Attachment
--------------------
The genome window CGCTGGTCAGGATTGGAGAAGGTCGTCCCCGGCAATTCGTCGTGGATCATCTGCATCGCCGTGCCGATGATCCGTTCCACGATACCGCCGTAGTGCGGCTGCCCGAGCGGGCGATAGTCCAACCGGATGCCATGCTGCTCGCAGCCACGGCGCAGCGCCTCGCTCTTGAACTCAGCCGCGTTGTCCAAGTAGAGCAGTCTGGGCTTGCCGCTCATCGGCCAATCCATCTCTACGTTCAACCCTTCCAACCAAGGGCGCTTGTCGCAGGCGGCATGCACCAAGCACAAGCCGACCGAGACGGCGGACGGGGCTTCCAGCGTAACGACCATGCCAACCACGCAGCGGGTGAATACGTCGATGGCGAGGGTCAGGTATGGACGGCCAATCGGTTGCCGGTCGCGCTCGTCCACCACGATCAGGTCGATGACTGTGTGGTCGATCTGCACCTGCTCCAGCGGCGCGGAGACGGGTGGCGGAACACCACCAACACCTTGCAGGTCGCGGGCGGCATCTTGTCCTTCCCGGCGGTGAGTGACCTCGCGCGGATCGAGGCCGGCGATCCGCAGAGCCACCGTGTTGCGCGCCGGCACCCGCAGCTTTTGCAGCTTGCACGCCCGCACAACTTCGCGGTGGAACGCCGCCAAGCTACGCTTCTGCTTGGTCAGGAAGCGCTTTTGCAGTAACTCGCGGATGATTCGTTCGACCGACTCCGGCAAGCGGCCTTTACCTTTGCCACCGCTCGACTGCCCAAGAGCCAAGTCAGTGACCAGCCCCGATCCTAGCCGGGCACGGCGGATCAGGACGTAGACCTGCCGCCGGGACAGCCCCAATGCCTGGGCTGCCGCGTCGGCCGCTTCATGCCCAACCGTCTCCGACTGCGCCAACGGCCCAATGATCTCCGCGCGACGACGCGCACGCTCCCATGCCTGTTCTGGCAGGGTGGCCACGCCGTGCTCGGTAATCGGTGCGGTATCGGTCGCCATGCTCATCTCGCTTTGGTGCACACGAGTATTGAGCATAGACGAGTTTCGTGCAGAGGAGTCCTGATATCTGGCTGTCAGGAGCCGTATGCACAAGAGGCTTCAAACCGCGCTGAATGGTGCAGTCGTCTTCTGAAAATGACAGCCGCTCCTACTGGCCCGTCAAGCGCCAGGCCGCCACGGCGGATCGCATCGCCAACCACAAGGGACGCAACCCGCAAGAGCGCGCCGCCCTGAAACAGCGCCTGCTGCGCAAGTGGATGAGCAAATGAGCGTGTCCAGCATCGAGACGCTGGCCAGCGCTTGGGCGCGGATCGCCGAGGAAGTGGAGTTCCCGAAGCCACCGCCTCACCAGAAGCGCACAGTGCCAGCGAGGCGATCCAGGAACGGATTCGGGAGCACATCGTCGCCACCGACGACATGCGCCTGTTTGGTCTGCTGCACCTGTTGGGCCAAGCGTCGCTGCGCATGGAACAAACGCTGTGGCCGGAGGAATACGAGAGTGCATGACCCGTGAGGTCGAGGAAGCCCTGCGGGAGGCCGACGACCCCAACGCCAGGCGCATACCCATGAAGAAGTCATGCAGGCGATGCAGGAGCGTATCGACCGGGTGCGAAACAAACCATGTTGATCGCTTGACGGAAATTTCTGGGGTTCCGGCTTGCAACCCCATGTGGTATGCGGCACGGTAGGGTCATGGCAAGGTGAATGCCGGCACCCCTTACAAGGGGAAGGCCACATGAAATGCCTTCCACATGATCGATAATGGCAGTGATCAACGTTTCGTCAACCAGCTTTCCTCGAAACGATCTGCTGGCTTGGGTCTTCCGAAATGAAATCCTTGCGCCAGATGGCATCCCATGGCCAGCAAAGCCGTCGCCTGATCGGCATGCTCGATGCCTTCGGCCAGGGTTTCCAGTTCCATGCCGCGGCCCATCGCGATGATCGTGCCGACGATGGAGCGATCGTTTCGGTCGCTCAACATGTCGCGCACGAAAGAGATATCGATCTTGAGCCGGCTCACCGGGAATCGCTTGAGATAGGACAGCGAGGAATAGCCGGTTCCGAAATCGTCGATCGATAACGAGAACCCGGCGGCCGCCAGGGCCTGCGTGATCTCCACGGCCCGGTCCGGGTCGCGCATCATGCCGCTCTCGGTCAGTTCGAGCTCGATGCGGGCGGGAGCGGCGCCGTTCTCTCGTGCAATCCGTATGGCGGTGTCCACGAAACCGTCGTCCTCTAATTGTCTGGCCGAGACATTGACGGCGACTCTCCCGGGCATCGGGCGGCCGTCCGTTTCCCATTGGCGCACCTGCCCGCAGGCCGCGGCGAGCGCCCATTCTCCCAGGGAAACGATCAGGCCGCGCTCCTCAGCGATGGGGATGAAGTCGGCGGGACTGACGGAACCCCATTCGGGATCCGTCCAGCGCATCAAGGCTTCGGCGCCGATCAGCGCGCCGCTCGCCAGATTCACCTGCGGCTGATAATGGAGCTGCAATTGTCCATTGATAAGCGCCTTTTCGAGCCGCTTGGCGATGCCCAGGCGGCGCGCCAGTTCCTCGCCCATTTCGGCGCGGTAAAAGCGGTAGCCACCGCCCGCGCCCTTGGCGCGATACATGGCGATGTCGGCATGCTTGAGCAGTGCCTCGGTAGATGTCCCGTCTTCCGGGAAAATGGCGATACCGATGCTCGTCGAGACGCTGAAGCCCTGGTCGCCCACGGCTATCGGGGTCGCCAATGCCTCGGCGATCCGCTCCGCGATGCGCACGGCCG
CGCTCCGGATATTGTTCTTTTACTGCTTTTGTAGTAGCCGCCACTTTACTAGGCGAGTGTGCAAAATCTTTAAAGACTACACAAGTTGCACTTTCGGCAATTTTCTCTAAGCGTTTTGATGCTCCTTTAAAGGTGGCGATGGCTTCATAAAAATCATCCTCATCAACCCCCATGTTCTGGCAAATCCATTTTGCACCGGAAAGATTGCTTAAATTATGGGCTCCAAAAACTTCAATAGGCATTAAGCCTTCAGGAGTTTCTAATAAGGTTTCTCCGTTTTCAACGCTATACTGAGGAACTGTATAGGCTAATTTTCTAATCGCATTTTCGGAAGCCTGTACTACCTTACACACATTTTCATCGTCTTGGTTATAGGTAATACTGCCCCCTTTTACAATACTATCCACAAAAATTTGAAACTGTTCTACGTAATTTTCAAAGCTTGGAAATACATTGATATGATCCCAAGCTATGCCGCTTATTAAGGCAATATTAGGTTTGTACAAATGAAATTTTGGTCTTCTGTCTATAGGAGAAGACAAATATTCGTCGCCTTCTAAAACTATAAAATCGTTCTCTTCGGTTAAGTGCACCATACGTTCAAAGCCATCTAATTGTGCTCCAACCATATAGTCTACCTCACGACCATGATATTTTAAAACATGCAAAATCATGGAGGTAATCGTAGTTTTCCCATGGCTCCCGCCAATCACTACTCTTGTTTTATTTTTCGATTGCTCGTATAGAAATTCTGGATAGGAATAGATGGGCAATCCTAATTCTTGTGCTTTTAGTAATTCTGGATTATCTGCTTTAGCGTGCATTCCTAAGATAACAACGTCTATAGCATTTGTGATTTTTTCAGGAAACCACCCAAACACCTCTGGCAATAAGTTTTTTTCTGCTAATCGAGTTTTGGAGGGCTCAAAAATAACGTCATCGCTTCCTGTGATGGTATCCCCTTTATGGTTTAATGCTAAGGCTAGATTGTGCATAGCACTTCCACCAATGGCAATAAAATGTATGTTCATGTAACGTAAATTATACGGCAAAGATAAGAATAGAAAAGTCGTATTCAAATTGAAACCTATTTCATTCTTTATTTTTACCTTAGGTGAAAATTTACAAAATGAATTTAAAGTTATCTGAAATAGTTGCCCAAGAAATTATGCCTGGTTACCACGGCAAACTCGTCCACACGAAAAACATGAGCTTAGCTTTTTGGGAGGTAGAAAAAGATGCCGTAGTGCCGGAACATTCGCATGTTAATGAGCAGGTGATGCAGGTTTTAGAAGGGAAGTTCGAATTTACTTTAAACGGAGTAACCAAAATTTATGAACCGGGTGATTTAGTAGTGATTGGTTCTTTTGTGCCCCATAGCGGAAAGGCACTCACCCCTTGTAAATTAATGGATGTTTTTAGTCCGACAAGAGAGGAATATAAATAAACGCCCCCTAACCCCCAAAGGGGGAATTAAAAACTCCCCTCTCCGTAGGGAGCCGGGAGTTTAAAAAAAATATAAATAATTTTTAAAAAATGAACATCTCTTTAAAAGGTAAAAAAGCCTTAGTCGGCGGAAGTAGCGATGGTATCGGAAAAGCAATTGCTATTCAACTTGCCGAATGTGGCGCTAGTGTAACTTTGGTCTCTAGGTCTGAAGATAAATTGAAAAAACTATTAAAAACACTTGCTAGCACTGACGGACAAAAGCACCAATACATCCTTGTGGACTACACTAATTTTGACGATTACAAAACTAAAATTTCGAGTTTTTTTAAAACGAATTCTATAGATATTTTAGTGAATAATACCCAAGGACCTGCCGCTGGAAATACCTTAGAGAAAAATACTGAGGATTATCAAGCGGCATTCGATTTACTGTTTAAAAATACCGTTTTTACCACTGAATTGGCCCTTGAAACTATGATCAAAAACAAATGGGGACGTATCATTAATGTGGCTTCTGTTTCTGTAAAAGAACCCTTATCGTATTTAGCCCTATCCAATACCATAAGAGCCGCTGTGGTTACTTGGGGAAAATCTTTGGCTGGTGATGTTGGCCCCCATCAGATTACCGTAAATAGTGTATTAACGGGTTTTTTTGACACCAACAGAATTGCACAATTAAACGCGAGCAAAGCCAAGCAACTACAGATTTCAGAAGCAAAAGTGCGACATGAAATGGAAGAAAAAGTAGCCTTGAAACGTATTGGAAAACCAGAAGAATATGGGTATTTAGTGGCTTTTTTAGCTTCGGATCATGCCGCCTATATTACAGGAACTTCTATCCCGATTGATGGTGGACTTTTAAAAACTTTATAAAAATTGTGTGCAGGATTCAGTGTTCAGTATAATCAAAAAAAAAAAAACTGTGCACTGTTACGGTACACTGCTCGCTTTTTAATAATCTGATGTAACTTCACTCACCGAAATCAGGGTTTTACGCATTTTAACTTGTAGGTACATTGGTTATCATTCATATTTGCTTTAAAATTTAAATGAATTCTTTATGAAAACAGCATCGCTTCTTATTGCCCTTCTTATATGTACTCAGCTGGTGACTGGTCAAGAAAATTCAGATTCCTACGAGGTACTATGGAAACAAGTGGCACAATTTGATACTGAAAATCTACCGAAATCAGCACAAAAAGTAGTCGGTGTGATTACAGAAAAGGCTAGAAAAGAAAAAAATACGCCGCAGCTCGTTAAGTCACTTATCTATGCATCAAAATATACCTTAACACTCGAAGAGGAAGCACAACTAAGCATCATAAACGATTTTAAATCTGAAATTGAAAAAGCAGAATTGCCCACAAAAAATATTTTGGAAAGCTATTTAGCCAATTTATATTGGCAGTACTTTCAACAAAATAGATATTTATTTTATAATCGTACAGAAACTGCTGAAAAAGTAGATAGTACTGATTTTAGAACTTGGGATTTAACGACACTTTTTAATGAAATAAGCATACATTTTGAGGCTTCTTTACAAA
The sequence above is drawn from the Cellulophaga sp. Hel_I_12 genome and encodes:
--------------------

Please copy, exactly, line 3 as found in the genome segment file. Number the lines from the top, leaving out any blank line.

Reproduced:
The sequence above is drawn from the Cellulophaga sp. Hel_I_12 genome and encodes: